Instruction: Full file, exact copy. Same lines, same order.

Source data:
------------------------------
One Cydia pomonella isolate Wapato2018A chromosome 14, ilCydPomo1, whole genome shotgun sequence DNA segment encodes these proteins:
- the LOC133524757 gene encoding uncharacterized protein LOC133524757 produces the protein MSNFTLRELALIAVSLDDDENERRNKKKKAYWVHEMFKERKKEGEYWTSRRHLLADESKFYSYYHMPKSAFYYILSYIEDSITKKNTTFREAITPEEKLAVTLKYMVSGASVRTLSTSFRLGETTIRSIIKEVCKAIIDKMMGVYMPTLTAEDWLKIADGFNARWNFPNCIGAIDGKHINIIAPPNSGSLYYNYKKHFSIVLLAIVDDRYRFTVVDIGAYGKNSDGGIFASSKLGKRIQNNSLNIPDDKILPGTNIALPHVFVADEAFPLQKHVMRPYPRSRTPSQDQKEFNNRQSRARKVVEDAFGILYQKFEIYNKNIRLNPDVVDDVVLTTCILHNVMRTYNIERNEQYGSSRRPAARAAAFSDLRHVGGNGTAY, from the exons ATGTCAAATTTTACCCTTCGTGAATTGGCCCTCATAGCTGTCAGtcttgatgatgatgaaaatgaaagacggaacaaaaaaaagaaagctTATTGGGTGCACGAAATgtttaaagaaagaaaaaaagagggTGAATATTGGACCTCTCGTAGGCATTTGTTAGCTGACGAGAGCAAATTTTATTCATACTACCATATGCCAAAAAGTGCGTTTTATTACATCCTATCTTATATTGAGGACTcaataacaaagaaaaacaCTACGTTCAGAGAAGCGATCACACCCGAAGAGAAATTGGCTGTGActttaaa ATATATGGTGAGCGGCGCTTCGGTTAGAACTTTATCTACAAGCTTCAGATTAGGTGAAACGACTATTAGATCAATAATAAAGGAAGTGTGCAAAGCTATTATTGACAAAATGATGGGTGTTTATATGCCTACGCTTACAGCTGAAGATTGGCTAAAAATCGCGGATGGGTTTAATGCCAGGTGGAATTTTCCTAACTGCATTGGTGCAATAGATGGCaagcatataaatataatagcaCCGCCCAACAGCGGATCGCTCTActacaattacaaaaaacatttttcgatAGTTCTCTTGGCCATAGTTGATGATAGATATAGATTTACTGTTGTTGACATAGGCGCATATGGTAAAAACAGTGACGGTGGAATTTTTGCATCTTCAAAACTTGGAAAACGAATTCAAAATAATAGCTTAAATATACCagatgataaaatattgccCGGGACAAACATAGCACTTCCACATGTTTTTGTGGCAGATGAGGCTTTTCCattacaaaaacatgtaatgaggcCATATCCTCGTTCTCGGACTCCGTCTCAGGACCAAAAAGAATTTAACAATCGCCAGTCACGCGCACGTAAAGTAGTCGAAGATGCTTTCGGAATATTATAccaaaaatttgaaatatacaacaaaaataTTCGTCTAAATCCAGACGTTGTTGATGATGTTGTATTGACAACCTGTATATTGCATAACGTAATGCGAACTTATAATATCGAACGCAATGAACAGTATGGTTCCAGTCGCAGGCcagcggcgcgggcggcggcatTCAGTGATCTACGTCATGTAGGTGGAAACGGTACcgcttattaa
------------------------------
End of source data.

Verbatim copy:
One Cydia pomonella isolate Wapato2018A chromosome 14, ilCydPomo1, whole genome shotgun sequence DNA segment encodes these proteins:
- the LOC133524757 gene encoding uncharacterized protein LOC133524757 produces the protein MSNFTLRELALIAVSLDDDENERRNKKKKAYWVHEMFKERKKEGEYWTSRRHLLADESKFYSYYHMPKSAFYYILSYIEDSITKKNTTFREAITPEEKLAVTLKYMVSGASVRTLSTSFRLGETTIRSIIKEVCKAIIDKMMGVYMPTLTAEDWLKIADGFNARWNFPNCIGAIDGKHINIIAPPNSGSLYYNYKKHFSIVLLAIVDDRYRFTVVDIGAYGKNSDGGIFASSKLGKRIQNNSLNIPDDKILPGTNIALPHVFVADEAFPLQKHVMRPYPRSRTPSQDQKEFNNRQSRARKVVEDAFGILYQKFEIYNKNIRLNPDVVDDVVLTTCILHNVMRTYNIERNEQYGSSRRPAARAAAFSDLRHVGGNGTAY, from the exons ATGTCAAATTTTACCCTTCGTGAATTGGCCCTCATAGCTGTCAGtcttgatgatgatgaaaatgaaagacggaacaaaaaaaagaaagctTATTGGGTGCACGAAATgtttaaagaaagaaaaaaagagggTGAATATTGGACCTCTCGTAGGCATTTGTTAGCTGACGAGAGCAAATTTTATTCATACTACCATATGCCAAAAAGTGCGTTTTATTACATCCTATCTTATATTGAGGACTcaataacaaagaaaaacaCTACGTTCAGAGAAGCGATCACACCCGAAGAGAAATTGGCTGTGActttaaa ATATATGGTGAGCGGCGCTTCGGTTAGAACTTTATCTACAAGCTTCAGATTAGGTGAAACGACTATTAGATCAATAATAAAGGAAGTGTGCAAAGCTATTATTGACAAAATGATGGGTGTTTATATGCCTACGCTTACAGCTGAAGATTGGCTAAAAATCGCGGATGGGTTTAATGCCAGGTGGAATTTTCCTAACTGCATTGGTGCAATAGATGGCaagcatataaatataatagcaCCGCCCAACAGCGGATCGCTCTActacaattacaaaaaacatttttcgatAGTTCTCTTGGCCATAGTTGATGATAGATATAGATTTACTGTTGTTGACATAGGCGCATATGGTAAAAACAGTGACGGTGGAATTTTTGCATCTTCAAAACTTGGAAAACGAATTCAAAATAATAGCTTAAATATACCagatgataaaatattgccCGGGACAAACATAGCACTTCCACATGTTTTTGTGGCAGATGAGGCTTTTCCattacaaaaacatgtaatgaggcCATATCCTCGTTCTCGGACTCCGTCTCAGGACCAAAAAGAATTTAACAATCGCCAGTCACGCGCACGTAAAGTAGTCGAAGATGCTTTCGGAATATTATAccaaaaatttgaaatatacaacaaaaataTTCGTCTAAATCCAGACGTTGTTGATGATGTTGTATTGACAACCTGTATATTGCATAACGTAATGCGAACTTATAATATCGAACGCAATGAACAGTATGGTTCCAGTCGCAGGCcagcggcgcgggcggcggcatTCAGTGATCTACGTCATGTAGGTGGAAACGGTACcgcttattaa